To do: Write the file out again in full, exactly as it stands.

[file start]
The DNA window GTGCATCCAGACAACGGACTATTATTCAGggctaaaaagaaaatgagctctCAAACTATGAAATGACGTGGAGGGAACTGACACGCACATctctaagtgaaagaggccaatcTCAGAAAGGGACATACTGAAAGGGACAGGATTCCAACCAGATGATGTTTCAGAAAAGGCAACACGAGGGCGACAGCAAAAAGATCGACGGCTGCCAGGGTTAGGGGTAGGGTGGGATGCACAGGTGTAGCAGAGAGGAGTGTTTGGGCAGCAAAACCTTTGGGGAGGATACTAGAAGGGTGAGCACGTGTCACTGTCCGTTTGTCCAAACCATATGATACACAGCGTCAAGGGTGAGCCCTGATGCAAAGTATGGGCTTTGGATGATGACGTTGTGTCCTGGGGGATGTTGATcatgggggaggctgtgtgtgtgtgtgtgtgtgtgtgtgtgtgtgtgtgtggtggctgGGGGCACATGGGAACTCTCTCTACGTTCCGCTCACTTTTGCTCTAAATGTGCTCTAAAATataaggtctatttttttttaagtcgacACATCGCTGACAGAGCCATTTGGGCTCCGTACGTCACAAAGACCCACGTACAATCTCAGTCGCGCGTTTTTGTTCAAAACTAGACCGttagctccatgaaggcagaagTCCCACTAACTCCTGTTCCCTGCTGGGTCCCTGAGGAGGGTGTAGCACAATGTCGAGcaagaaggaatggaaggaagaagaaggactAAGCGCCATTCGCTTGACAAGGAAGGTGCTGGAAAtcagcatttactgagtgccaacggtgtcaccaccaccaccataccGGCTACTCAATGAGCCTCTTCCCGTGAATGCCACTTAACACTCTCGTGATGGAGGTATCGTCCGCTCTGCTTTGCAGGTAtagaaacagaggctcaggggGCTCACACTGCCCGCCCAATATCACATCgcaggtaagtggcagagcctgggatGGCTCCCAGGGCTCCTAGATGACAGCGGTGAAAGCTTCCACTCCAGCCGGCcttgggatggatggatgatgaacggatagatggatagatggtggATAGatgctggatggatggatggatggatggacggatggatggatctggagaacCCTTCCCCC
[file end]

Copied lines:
The DNA window GTGCATCCAGACAACGGACTATTATTCAGggctaaaaagaaaatgagctctCAAACTATGAAATGACGTGGAGGGAACTGACACGCACATctctaagtgaaagaggccaatcTCAGAAAGGGACATACTGAAAGGGACAGGATTCCAACCAGATGATGTTTCAGAAAAGGCAACACGAGGGCGACAGCAAAAAGATCGACGGCTGCCAGGGTTAGGGGTAGGGTGGGATGCACAGGTGTAGCAGAGAGGAGTGTTTGGGCAGCAAAACCTTTGGGGAGGATACTAGAAGGGTGAGCACGTGTCACTGTCCGTTTGTCCAAACCATATGATACACAGCGTCAAGGGTGAGCCCTGATGCAAAGTATGGGCTTTGGATGATGACGTTGTGTCCTGGGGGATGTTGATcatgggggaggctgtgtgtgtgtgtgtgtgtgtgtgtgtgtgtgtgtgtggtggctgGGGGCACATGGGAACTCTCTCTACGTTCCGCTCACTTTTGCTCTAAATGTGCTCTAAAATataaggtctatttttttttaagtcgacACATCGCTGACAGAGCCATTTGGGCTCCGTACGTCACAAAGACCCACGTACAATCTCAGTCGCGCGTTTTTGTTCAAAACTAGACCGttagctccatgaaggcagaagTCCCACTAACTCCTGTTCCCTGCTGGGTCCCTGAGGAGGGTGTAGCACAATGTCGAGcaagaaggaatggaaggaagaagaaggactAAGCGCCATTCGCTTGACAAGGAAGGTGCTGGAAAtcagcatttactgagtgccaacggtgtcaccaccaccaccataccGGCTACTCAATGAGCCTCTTCCCGTGAATGCCACTTAACACTCTCGTGATGGAGGTATCGTCCGCTCTGCTTTGCAGGTAtagaaacagaggctcaggggGCTCACACTGCCCGCCCAATATCACATCgcaggtaagtggcagagcctgggatGGCTCCCAGGGCTCCTAGATGACAGCGGTGAAAGCTTCCACTCCAGCCGGCcttgggatggatggatgatgaacggatagatggatagatggtggATAGatgctggatggatggatggatggatggacggatggatggatctggagaacCCTTCCCCC